By Bryant Rousseau
YEREVAN (New York Times) — Children in Armenia start thinking about their careers at a very young age — around six months or so.
When an infant’s first tooth arrives, typically in four to seven months, a celebration takes place known variously as the “agra hadig” or “atam hatik.”
As part of the ritual, objects symbolizing different professions are arrayed in front of a child: a microphone for an entertainer, a stethoscope for a doctor, scissors for a tailor or money for a banker. Whichever object the baby chooses first is thought to be a sign of where the child’s professional aptitude lies.
With the appearance of teeth, a child can begin to eat solid food, and the acquisition of this skill is believed to be a propitious time to foretell what the future holds, said Yulia Antonyan, a professor in the department of cultural studies at Yerevan State University in Armenia’s capital.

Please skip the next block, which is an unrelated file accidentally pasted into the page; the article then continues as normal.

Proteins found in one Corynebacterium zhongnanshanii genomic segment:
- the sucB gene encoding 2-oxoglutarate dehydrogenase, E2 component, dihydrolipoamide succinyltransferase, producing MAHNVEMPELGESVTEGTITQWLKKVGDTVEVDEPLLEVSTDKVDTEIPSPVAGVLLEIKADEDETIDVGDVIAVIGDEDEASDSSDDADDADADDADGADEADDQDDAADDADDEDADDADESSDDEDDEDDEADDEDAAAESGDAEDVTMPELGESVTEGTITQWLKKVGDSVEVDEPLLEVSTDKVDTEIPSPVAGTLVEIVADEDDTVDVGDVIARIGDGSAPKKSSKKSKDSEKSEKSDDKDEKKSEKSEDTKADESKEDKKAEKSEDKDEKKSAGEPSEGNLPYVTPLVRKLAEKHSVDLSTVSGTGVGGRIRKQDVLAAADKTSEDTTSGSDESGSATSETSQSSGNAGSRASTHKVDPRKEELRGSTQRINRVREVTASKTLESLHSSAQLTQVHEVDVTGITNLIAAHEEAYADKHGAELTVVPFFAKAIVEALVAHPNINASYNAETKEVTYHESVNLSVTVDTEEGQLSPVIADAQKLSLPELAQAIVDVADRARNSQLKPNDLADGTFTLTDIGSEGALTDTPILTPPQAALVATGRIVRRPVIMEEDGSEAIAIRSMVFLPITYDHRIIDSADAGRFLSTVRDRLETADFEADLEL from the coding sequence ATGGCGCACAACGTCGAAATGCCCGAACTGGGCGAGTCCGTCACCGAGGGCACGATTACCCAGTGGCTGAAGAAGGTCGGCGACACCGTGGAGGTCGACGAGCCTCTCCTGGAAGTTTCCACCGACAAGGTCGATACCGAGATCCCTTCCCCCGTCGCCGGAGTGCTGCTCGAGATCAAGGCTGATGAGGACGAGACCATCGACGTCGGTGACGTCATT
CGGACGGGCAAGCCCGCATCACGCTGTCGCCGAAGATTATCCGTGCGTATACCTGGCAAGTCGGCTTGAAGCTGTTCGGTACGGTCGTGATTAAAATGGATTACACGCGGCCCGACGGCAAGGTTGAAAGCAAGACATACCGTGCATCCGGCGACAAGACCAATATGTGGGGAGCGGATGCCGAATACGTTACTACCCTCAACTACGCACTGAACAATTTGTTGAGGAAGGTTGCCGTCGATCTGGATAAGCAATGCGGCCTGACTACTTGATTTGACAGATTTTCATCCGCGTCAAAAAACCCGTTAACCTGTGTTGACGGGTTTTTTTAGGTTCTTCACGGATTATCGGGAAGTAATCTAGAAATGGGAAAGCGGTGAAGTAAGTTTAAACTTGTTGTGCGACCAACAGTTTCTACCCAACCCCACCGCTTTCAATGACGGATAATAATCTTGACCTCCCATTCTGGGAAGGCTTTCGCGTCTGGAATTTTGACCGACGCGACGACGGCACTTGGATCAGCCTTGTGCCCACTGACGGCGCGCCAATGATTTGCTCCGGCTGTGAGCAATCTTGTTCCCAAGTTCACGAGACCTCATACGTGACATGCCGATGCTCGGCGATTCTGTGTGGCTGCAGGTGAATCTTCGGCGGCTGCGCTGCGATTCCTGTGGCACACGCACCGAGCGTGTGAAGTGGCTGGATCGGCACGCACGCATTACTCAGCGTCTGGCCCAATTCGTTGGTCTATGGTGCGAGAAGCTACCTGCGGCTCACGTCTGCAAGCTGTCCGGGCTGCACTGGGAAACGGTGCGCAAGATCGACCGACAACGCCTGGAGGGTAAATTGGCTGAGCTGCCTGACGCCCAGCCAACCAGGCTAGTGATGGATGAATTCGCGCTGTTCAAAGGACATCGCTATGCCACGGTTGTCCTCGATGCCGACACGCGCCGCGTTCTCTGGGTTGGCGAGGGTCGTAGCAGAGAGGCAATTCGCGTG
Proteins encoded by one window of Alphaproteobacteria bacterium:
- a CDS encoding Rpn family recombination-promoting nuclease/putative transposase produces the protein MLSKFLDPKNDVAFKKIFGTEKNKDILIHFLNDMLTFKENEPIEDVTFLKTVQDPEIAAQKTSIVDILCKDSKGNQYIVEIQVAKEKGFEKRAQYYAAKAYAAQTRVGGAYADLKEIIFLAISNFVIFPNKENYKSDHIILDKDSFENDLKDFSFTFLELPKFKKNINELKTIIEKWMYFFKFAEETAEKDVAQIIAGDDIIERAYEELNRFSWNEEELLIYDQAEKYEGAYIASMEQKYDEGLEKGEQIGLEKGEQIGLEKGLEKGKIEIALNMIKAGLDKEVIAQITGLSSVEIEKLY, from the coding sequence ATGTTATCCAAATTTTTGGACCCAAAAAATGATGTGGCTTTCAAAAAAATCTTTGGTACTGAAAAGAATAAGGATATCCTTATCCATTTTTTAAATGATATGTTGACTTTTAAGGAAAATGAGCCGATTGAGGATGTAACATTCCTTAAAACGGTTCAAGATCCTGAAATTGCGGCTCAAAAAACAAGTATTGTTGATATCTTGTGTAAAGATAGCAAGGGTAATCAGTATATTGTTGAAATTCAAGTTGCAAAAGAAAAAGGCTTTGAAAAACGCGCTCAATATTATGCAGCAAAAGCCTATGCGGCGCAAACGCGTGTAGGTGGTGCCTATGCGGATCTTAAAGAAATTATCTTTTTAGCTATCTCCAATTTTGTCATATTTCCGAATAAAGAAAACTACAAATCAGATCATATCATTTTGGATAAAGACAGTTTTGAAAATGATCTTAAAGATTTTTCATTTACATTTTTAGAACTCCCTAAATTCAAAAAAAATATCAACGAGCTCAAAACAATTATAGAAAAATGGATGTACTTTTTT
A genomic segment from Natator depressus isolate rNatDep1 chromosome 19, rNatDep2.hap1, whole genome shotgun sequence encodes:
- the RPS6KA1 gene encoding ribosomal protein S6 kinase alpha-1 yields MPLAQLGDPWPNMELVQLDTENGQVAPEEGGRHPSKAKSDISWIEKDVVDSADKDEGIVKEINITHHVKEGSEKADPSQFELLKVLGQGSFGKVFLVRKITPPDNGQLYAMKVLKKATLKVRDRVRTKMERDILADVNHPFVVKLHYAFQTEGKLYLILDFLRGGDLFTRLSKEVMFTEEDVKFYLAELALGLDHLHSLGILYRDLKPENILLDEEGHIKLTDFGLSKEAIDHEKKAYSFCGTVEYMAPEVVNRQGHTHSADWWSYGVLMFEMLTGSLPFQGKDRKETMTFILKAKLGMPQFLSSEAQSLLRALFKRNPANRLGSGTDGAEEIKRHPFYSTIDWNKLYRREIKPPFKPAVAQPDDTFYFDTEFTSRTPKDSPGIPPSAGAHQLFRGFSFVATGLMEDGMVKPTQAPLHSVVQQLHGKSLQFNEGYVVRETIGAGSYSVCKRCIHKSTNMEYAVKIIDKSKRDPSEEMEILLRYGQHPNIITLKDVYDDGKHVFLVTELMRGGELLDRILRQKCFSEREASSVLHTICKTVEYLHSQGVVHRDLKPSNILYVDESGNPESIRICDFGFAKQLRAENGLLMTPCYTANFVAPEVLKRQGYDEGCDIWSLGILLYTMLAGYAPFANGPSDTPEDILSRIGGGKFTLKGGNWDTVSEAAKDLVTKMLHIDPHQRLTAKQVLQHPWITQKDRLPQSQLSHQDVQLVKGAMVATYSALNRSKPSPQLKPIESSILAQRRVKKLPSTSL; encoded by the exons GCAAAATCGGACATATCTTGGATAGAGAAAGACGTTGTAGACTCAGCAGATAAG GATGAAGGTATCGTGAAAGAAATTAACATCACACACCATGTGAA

There are no obligatory objects, but sets available for purchase will often include traditional artisan tools and choices epitomizing a more modern lifestyle. Parents are free to add to or omit from the mix as they wish.